NT: Nepal: The fifth meeting of the Eminent Persons Group on Nepal-India relations concluded here today, with the Nepali side claiming ‘things would not be the same’ as far as the 1950 Nepal-India Treaty of Peace and Friendship was concerned.
Bhekh Bahadur Thapa, coordinator of the EPG from the Nepali side, said the group would re-study the developments so far and would come up with a recommendation to ‘either replace the treaty or to put in place something new’ in its final report.
Thapa, however, made it clear that the treaty would not be abrogated. “The general understanding within the EPG is that instead of following a negative route, it will be better to work to improve the treaty,” he said.
According to the Nepali side, the meeting was held in a cordial and friendly environment where both the sides looked closely at all the issues related to the 1950 treaty, including Nepal’s grievances, disparities seen and opportunities it has thrown, bearing in mind their depth and gravity.
On border-related issues, the meeting discussed ways to curb anomalies prevalent along the border. With the Indian side adopting border regulation measures such as deploying security forces along the border and both the sides seeking identity proofs from air travellers, Thapa said the definition of ‘open border’ has already changed and the final EPG report would include measures to be adopted in future as far as border regulation is concerned.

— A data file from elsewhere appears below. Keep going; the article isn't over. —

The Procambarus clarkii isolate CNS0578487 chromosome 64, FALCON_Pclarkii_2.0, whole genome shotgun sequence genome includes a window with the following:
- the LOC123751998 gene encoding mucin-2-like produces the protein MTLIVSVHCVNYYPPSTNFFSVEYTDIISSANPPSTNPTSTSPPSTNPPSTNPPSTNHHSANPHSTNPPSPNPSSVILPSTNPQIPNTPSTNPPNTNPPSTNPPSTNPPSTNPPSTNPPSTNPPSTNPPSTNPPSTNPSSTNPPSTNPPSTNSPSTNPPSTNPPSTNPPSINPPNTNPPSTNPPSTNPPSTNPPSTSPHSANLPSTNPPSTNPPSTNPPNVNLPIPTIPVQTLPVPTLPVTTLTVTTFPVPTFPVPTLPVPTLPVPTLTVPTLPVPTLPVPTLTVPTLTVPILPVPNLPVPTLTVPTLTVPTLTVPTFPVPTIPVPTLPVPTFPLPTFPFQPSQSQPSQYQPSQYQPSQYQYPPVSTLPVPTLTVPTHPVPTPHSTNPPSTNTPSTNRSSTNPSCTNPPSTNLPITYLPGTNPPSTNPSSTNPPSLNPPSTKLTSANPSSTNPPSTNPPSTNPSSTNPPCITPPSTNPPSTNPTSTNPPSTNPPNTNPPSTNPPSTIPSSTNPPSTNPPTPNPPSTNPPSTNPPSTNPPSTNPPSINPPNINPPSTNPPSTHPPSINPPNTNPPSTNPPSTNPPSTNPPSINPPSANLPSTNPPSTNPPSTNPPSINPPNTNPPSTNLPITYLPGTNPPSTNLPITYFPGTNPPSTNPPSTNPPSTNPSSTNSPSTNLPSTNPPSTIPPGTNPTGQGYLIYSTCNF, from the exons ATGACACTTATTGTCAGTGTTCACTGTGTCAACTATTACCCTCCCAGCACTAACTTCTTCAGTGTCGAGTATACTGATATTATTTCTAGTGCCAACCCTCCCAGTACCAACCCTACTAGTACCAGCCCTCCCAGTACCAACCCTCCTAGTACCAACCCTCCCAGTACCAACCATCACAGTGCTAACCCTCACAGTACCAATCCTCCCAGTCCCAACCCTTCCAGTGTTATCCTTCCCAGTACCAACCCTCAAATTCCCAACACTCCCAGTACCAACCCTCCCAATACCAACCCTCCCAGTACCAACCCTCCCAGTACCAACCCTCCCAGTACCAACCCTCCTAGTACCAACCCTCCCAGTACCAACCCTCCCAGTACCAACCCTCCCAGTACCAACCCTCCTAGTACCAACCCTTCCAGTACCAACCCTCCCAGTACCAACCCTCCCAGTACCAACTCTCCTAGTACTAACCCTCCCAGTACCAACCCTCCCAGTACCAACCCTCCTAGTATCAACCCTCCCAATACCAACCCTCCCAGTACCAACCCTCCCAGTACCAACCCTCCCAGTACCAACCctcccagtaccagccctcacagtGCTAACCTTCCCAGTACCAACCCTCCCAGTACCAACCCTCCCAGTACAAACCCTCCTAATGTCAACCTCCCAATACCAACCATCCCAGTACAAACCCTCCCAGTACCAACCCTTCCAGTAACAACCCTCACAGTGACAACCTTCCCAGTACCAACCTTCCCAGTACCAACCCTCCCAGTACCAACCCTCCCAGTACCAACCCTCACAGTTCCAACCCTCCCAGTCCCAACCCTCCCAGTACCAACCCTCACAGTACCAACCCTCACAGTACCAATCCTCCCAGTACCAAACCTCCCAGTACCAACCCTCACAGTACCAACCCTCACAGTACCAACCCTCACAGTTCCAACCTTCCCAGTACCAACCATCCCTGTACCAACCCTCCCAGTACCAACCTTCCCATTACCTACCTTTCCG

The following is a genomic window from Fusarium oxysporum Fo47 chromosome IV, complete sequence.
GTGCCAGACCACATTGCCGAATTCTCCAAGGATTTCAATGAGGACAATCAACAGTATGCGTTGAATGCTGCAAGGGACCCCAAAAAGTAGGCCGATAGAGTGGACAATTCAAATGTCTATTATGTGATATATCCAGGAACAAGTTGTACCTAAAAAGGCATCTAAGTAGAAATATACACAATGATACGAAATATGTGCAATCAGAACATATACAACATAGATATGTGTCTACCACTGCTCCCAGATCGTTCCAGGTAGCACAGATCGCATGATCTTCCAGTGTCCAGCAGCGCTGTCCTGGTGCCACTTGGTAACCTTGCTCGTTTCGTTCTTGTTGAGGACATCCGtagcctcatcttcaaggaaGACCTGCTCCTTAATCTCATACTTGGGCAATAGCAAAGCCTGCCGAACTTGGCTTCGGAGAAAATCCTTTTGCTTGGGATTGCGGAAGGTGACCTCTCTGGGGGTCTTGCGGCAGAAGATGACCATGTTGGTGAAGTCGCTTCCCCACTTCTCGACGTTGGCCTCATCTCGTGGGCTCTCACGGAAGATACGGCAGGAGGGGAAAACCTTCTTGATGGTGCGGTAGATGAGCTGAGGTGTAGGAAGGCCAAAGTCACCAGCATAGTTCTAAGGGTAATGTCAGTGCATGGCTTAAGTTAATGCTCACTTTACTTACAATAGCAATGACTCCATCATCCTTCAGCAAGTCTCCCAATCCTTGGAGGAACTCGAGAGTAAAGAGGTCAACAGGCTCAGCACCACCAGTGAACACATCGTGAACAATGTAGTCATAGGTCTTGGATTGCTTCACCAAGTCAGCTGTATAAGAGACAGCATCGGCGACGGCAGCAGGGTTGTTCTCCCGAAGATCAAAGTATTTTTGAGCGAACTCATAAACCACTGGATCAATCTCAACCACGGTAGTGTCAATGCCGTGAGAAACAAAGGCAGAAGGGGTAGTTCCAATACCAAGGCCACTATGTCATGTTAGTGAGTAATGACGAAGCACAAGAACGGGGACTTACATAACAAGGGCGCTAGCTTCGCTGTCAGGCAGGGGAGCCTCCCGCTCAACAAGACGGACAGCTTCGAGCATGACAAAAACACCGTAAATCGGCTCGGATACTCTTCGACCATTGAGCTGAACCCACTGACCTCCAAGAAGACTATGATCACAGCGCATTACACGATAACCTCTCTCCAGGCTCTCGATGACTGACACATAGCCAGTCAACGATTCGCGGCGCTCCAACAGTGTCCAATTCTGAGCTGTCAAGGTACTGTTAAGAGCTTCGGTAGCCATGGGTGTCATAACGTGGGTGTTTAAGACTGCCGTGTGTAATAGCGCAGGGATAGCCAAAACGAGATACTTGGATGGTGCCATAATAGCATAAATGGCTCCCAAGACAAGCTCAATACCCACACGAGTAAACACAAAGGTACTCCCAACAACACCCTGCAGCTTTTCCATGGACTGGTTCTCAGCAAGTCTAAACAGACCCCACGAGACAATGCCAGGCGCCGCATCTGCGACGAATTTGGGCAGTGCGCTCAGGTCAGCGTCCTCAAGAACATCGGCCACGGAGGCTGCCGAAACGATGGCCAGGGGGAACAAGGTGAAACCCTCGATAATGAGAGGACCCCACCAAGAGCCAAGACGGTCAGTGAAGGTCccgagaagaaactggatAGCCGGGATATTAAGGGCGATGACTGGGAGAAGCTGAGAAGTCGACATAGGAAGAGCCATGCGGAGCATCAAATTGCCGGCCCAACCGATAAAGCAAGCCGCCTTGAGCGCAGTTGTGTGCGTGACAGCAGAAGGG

Another EPG member Rajan Bhattarai added the EPG was not only discussing border regulation but overall border management, including issues related to lost border pillars, disputed land and encroachment of no-man’s land.
As far as issues related to water resources were concerned, the EPG discussed the status of projects under different committees and what policy measures needed to be taken in the future. “Discussions are also being held on embankments built on the Indian side of the border causing inundation in Nepali territory,” said EPG member Surya Nath Upadhyay.
On trade and transit, talks are under way on the status of current provisions in place for Nepal’s trade with third countries via India, any problems, trade facilitation, port facilities, and security, among others, according to Bhattarai.
Detailed talks are also being held on other issues related to bilateral trade including problems at the border and lack of infrastructure such as quarantine and roads leading to a situation where execution at the ground level is different from bilateral agreements. “There are no major differences on trade and transit, and we are close to agreement,” he said.
The next EPG meeting will be held in New Delhi on November 11 and 12, where all these issues will be discussed again after necessary internal consultations by both sides.